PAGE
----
Published on February 3, 2023
My Own Grave
This blog post just might do me in. But just because I’m writing about my own possible demise shouldn’t stop you from reading on and learning more about the future of writing and content creation powered by artificial intelligence (AI).
Quick quiz: was that hook written by me (a real human, though deeply flawed) or by an AI-powered plugin?
Obviously, no AI bot could produce such brilliance…right? No algorithm can match my witticisms and erudition (gulp)…or am I on the cusp of becoming a glassblower or a weaver, once-stable jobs basically eliminated by automation during the Industrial Revolution? Is blogging on the cusp of another kind of revolution that will largely sideline the thousands of us wordsmiths who don’t want real jobs with regular hours?
The Deal with AI
AI is a technology that’s based on the idea that computers can teach themselves how to master human endeavors once you program in the rules. The best example is IBM’s Deep Blue that in 1997 defeated a world champion chess player Gary Kasparov because it could evaluate 200 million moves per second.
But now AI allows computers not just to learn rules but to invent its own internal logic. In effect, that’s what is happening with AI-generated blogging software and apps. Instead of chess, the rules apply to grammar and SEO, and the best apps then can pull from millions pieces of written content to generate…well, that’s where the debate starts. What do these products do, and what do they do well?
The Deal with Blogging
Blogging is important because Google wants fresh content on the pages it ranks highly in its search engine, so fresh in fact that its “freshness algorithm” rewards sites that have up-to-date information. Just copying-and-pasting isn’t enough. Google knows when you plagiarize, and so your content better be unique. Ergo, blogging has become a key component in the dizzying game of page ranking.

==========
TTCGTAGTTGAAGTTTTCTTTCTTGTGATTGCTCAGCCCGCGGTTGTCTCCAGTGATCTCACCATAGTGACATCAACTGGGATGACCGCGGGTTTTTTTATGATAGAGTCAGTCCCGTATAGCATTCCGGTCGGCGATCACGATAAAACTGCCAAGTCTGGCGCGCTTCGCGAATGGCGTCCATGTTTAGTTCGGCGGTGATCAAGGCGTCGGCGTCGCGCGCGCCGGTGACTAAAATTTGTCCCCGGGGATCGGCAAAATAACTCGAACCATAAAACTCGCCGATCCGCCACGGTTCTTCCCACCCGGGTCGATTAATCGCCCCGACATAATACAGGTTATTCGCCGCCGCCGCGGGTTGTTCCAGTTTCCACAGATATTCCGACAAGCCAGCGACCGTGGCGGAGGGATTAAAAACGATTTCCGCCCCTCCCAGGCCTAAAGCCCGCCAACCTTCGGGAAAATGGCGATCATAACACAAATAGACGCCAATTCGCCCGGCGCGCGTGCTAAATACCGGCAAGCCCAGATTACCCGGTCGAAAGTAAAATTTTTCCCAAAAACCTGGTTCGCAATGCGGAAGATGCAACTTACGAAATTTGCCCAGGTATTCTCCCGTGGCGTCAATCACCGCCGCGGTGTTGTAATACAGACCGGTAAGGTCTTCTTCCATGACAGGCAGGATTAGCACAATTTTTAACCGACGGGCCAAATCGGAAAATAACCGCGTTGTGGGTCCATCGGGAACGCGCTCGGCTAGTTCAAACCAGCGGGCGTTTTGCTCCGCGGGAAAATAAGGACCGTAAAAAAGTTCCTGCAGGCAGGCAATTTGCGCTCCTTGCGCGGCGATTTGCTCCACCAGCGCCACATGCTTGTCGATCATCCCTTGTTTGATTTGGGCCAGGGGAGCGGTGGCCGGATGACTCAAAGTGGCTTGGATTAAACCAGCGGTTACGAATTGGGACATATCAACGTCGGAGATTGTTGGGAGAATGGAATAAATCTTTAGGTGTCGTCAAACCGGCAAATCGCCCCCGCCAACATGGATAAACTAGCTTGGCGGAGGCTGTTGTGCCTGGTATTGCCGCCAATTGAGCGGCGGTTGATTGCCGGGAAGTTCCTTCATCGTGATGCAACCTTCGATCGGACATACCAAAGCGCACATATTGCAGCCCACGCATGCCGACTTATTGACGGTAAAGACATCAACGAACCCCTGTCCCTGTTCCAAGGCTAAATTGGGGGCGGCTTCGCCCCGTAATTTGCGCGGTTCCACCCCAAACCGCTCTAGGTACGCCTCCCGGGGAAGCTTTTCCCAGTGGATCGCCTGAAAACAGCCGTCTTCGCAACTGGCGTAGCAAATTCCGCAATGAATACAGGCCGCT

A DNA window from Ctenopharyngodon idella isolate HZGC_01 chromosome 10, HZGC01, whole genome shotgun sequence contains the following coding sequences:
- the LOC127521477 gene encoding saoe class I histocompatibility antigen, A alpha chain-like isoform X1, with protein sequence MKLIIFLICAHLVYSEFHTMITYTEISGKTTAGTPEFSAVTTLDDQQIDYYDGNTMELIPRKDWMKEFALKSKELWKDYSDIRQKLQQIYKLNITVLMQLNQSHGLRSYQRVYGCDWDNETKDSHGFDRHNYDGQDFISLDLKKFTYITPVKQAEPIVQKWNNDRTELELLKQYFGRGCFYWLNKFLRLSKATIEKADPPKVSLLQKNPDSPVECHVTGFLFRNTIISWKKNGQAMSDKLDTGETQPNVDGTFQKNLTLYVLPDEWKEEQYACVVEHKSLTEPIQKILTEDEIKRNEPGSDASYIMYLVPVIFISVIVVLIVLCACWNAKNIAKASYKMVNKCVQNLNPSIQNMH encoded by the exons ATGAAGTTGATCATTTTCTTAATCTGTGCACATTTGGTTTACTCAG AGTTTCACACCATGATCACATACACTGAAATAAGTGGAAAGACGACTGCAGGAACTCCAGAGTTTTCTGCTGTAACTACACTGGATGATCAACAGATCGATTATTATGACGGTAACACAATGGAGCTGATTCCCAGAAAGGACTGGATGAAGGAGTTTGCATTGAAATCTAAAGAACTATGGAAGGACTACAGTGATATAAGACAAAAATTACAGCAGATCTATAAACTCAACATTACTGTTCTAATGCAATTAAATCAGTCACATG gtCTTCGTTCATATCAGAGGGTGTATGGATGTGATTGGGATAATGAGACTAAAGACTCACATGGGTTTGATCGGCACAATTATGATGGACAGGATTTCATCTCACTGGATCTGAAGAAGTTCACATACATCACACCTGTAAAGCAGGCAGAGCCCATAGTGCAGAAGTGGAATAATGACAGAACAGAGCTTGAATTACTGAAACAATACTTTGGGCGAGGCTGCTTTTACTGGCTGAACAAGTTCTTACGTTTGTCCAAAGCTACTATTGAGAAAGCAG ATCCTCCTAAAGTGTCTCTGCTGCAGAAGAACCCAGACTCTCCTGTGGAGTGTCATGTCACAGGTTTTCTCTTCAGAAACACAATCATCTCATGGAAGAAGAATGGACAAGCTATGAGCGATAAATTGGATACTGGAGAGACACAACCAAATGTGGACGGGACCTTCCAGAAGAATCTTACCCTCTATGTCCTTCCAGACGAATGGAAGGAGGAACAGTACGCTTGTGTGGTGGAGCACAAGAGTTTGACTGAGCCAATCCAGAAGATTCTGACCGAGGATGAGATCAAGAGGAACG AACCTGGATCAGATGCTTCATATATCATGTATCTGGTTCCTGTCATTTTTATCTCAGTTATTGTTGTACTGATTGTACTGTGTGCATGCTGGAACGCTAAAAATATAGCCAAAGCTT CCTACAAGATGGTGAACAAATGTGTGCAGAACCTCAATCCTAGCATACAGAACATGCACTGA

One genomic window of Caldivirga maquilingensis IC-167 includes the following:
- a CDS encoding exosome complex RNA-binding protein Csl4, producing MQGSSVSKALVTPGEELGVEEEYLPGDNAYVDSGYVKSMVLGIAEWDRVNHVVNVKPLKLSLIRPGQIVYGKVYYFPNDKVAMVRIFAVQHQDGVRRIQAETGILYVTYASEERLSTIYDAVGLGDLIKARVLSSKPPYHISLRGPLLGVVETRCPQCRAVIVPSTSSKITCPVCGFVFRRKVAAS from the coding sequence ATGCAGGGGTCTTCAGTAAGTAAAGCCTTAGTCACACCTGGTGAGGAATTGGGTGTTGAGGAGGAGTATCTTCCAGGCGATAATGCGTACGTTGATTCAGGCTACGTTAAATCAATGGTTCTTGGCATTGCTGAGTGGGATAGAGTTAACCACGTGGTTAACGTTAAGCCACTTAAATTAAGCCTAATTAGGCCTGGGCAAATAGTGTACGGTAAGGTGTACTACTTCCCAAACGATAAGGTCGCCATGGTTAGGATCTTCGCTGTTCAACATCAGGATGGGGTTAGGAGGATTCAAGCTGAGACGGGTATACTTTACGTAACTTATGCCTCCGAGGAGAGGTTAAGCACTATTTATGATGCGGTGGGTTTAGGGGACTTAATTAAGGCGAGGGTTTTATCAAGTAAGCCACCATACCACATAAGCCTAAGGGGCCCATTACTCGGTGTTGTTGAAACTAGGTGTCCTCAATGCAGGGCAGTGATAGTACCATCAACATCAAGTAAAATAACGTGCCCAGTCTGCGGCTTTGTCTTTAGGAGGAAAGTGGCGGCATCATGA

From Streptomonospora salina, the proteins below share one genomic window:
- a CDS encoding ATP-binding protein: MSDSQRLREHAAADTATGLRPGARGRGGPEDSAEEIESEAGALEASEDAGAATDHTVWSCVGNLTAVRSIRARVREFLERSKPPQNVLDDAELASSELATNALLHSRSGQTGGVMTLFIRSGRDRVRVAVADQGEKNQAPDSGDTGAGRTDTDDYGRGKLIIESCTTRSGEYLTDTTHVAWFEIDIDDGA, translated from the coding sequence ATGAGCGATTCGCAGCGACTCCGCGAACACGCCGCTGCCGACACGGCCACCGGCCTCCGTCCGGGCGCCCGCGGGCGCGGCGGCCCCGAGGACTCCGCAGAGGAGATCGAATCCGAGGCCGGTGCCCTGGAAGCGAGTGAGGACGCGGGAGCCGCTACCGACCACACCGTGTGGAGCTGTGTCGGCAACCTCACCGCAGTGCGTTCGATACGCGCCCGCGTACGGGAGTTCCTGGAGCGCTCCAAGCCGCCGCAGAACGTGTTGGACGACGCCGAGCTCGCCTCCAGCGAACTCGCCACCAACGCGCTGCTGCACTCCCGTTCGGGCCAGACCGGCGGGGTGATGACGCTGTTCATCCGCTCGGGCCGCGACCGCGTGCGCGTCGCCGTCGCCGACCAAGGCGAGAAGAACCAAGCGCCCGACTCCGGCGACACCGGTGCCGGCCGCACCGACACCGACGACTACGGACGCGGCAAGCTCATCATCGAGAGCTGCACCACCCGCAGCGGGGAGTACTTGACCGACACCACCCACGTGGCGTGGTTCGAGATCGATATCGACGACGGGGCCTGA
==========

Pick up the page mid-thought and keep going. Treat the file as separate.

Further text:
But to create a blog requires four essential elements: getting an idea, doing the research, composing the post, and then broadcasting the content far and wide. We’ll examine how AI can assist in each of these phases.
A common lament in the blogging community has to do with that word again, freshness. It’s a daunting challenge to come up with original, compelling topics on a deadline. You know what you’ve written about, but what about your competitors and other industry leaders? How can you stay top of everything all at once?
Often, you can’t, and the horrors of staring at a blank screen set in. Here’s where AI might prove to be very helpful. Products like MarketMuse can break up the mental ice that has frozen your brain. It does so with an “automated content audit” that will provide you with “content opportunities” that should engage with your readers.
There is a free version that allows one user to submit 15 queries per month, and that could be enough to guide you through some fallow periods.
Research Grunt Work